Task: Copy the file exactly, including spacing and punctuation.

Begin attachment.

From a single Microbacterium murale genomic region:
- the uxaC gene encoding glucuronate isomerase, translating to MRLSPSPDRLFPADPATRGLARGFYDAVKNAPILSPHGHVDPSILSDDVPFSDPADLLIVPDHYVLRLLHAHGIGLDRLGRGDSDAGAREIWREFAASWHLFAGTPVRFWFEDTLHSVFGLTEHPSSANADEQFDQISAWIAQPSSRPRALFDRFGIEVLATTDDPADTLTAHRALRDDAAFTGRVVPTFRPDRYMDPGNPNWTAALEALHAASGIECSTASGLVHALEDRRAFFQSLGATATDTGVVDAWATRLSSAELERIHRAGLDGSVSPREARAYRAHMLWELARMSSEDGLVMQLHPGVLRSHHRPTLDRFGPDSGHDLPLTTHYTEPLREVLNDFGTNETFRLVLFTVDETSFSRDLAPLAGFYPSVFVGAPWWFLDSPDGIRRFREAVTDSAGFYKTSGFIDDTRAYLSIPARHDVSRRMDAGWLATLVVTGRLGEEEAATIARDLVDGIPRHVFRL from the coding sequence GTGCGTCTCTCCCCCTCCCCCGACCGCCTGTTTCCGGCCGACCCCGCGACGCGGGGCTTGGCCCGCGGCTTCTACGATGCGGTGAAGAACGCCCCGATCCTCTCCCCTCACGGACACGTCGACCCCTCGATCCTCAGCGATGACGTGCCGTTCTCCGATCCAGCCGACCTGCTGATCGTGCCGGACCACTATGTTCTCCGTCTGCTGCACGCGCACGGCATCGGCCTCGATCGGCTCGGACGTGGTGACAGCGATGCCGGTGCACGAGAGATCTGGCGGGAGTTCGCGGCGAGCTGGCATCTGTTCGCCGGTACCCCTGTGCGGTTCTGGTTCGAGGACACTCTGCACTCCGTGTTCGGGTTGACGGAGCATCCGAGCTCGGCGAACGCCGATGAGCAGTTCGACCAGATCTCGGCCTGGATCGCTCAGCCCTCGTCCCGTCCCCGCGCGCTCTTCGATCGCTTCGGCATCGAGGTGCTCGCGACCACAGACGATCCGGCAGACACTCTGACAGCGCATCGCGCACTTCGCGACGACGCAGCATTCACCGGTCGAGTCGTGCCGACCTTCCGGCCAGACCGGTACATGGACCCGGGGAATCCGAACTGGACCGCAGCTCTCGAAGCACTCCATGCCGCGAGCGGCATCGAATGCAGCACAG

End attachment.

From a single Microbacterium murale genomic region:
- the uxaC gene encoding glucuronate isomerase, translating to MRLSPSPDRLFPADPATRGLARGFYDAVKNAPILSPHGHVDPSILSDDVPFSDPADLLIVPDHYVLRLLHAHGIGLDRLGRGDSDAGAREIWREFAASWHLFAGTPVRFWFEDTLHSVFGLTEHPSSANADEQFDQISAWIAQPSSRPRALFDRFGIEVLATTDDPADTLTAHRALRDDAAFTGRVVPTFRPDRYMDPGNPNWTAALEALHAASGIECSTASGLVHALEDRRAFFQSLGATATDTGVVDAWATRLSSAELERIHRAGLDGSVSPREARAYRAHMLWELARMSSEDGLVMQLHPGVLRSHHRPTLDRFGPDSGHDLPLTTHYTEPLREVLNDFGTNETFRLVLFTVDETSFSRDLAPLAGFYPSVFVGAPWWFLDSPDGIRRFREAVTDSAGFYKTSGFIDDTRAYLSIPARHDVSRRMDAGWLATLVVTGRLGEEEAATIARDLVDGIPRHVFRL from the coding sequence GTGCGTCTCTCCCCCTCCCCCGACCGCCTGTTTCCGGCCGACCCCGCGACGCGGGGCTTGGCCCGCGGCTTCTACGATGCGGTGAAGAACGCCCCGATCCTCTCCCCTCACGGACACGTCGACCCCTCGATCCTCAGCGATGACGTGCCGTTCTCCGATCCAGCCGACCTGCTGATCGTGCCGGACCACTATGTTCTCCGTCTGCTGCACGCGCACGGCATCGGCCTCGATCGGCTCGGACGTGGTGACAGCGATGCCGGTGCACGAGAGATCTGGCGGGAGTTCGCGGCGAGCTGGCATCTGTTCGCCGGTACCCCTGTGCGGTTCTGGTTCGAGGACACTCTGCACTCCGTGTTCGGGTTGACGGAGCATCCGAGCTCGGCGAACGCCGATGAGCAGTTCGACCAGATCTCGGCCTGGATCGCTCAGCCCTCGTCCCGTCCCCGCGCGCTCTTCGATCGCTTCGGCATCGAGGTGCTCGCGACCACAGACGATCCGGCAGACACTCTGACAGCGCATCGCGCACTTCGCGACGACGCAGCATTCACCGGTCGAGTCGTGCCGACCTTCCGGCCAGACCGGTACATGGACCCGGGGAATCCGAACTGGACCGCAGCTCTCGAAGCACTCCATGCCGCGAGCGGCATCGAATGCAGCACAG